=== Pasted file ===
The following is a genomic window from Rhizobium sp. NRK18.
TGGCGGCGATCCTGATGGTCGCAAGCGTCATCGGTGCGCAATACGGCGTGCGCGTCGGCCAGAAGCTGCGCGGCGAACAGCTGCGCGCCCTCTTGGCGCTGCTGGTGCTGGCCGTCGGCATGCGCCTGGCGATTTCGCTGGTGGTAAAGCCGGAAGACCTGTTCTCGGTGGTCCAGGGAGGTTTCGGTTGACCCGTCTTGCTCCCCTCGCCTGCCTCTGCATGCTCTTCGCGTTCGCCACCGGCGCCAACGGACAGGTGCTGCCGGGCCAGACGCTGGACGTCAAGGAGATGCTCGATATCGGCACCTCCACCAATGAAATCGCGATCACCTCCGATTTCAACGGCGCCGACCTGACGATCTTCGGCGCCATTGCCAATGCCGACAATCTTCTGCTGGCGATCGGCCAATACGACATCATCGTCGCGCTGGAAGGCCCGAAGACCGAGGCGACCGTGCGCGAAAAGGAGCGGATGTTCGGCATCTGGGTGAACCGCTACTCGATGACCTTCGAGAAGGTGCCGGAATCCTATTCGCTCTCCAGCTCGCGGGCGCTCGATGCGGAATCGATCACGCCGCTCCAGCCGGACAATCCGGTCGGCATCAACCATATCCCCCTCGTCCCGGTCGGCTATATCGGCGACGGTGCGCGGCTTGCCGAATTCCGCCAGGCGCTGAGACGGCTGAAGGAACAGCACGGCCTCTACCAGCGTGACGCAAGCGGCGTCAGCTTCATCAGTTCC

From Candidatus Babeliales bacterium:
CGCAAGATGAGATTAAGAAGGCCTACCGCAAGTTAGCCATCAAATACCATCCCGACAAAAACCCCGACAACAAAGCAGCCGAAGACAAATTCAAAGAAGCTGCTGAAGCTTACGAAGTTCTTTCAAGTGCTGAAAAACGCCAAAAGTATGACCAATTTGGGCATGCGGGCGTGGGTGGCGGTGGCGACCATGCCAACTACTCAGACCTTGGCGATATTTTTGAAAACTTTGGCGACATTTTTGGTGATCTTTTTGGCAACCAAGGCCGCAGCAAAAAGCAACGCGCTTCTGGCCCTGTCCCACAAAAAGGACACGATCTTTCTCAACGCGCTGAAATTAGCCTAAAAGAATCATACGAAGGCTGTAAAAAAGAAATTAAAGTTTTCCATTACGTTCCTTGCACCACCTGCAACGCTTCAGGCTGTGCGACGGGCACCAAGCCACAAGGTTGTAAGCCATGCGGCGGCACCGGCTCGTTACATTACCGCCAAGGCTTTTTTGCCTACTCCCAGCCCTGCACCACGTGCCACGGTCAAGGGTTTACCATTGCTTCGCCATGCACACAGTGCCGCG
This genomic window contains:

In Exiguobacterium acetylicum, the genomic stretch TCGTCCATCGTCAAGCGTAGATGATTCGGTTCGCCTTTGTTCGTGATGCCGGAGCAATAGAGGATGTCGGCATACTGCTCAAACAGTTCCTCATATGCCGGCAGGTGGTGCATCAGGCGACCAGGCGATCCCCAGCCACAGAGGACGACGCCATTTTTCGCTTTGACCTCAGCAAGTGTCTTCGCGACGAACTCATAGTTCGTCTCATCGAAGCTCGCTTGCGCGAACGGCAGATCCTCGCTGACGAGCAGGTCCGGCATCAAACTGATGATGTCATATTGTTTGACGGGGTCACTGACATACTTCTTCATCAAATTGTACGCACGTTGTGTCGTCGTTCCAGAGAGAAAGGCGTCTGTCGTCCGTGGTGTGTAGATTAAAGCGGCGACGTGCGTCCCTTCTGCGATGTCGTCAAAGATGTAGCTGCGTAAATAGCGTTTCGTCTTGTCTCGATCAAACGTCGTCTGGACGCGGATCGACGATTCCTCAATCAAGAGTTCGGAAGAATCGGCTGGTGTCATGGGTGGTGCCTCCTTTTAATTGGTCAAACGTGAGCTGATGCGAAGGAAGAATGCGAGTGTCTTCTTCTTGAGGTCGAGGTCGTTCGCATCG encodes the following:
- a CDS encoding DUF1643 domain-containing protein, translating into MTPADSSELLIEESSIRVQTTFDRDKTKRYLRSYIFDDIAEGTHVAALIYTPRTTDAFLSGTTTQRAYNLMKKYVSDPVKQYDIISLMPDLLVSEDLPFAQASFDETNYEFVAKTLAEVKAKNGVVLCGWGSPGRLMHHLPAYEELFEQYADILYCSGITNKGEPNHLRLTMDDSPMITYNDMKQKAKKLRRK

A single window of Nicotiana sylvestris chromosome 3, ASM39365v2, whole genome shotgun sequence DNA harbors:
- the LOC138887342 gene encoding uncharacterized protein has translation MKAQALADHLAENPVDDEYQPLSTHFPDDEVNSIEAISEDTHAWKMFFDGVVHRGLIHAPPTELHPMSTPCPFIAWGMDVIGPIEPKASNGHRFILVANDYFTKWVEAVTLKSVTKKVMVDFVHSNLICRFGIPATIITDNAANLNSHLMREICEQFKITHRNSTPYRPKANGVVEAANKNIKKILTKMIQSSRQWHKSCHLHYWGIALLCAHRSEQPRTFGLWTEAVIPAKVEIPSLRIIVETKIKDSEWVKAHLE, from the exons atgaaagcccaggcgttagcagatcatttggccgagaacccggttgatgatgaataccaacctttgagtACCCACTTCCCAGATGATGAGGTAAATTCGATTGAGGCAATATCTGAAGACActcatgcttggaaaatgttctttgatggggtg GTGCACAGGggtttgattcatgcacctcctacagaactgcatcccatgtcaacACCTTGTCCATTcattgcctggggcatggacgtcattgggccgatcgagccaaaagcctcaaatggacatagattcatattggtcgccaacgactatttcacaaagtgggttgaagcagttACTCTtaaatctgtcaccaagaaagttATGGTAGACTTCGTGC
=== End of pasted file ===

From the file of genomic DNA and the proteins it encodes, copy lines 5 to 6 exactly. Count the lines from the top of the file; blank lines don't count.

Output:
This genomic window contains:

In Exiguobacterium acetylicum, the genomic stretch TCGTCCATCGTCAAGCGTAGATGATTCGGTTCGCCTTTGTTCGTGATGCCGGAGCAATAGAGGATGTCGGCATACTGCTCAAACAGTTCCTCATATGCCGGCAGGTGGTGCATCAGGCGACCAGGCGATCCCCAGCCACAGAGGACGACGCCATTTTTCGCTTTGACCTCAGCAAGTGTCTTCGCGACGAACTCATAGTTCGTCTCATCGAAGCTCGCTTGCGCGAACGGCAGATCCTCGCTGACGAGCAGGTCCGGCATCAAACTGATGATGTCATATTGTTTGACGGGGTCACTGACATACTTCTTCATCAAATTGTACGCACGTTGTGTCGTCGTTCCAGAGAGAAAGGCGTCTGTCGTCCGTGGTGTGTAGATTAAAGCGGCGACGTGCGTCCCTTCTGCGATGTCGTCAAAGATGTAGCTGCGTAAATAGCGTTTCGTCTTGTCTCGATCAAACGTCGTCTGGACGCGGATCGACGATTCCTCAATCAAGAGTTCGGAAGAATCGGCTGGTGTCATGGGTGGTGCCTCCTTTTAATTGGTCAAACGTGAGCTGATGCGAAGGAAGAATGCGAGTGTCTTCTTCTTGAGGTCGAGGTCGTTCGCATCG encodes the following: